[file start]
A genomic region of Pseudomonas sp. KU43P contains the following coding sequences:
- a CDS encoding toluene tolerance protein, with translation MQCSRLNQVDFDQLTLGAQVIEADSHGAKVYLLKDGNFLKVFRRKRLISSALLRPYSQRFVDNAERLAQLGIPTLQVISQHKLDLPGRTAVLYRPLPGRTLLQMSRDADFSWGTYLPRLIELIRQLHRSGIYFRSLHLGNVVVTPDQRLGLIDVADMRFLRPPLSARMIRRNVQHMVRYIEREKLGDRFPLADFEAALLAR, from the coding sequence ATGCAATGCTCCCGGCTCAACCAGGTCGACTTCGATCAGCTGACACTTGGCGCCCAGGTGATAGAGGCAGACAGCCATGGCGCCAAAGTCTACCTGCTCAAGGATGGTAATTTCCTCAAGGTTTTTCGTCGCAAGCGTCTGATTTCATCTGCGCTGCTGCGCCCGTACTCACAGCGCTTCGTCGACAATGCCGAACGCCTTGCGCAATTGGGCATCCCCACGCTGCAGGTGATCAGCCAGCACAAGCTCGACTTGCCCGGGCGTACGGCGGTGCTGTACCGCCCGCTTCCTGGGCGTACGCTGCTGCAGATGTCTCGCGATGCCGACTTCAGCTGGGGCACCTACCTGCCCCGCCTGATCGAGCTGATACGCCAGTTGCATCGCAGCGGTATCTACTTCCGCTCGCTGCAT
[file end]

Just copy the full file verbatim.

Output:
A genomic region of Pseudomonas sp. KU43P contains the following coding sequences:
- a CDS encoding toluene tolerance protein, with translation MQCSRLNQVDFDQLTLGAQVIEADSHGAKVYLLKDGNFLKVFRRKRLISSALLRPYSQRFVDNAERLAQLGIPTLQVISQHKLDLPGRTAVLYRPLPGRTLLQMSRDADFSWGTYLPRLIELIRQLHRSGIYFRSLHLGNVVVTPDQRLGLIDVADMRFLRPPLSARMIRRNVQHMVRYIEREKLGDRFPLADFEAALLAR, from the coding sequence ATGCAATGCTCCCGGCTCAACCAGGTCGACTTCGATCAGCTGACACTTGGCGCCCAGGTGATAGAGGCAGACAGCCATGGCGCCAAAGTCTACCTGCTCAAGGATGGTAATTTCCTCAAGGTTTTTCGTCGCAAGCGTCTGATTTCATCTGCGCTGCTGCGCCCGTACTCACAGCGCTTCGTCGACAATGCCGAACGCCTTGCGCAATTGGGCATCCCCACGCTGCAGGTGATCAGCCAGCACAAGCTCGACTTGCCCGGGCGTACGGCGGTGCTGTACCGCCCGCTTCCTGGGCGTACGCTGCTGCAGATGTCTCGCGATGCCGACTTCAGCTGGGGCACCTACCTGCCCCGCCTGATCGAGCTGATACGCCAGTTGCATCGCAGCGGTATCTACTTCCGCTCGCTGCAT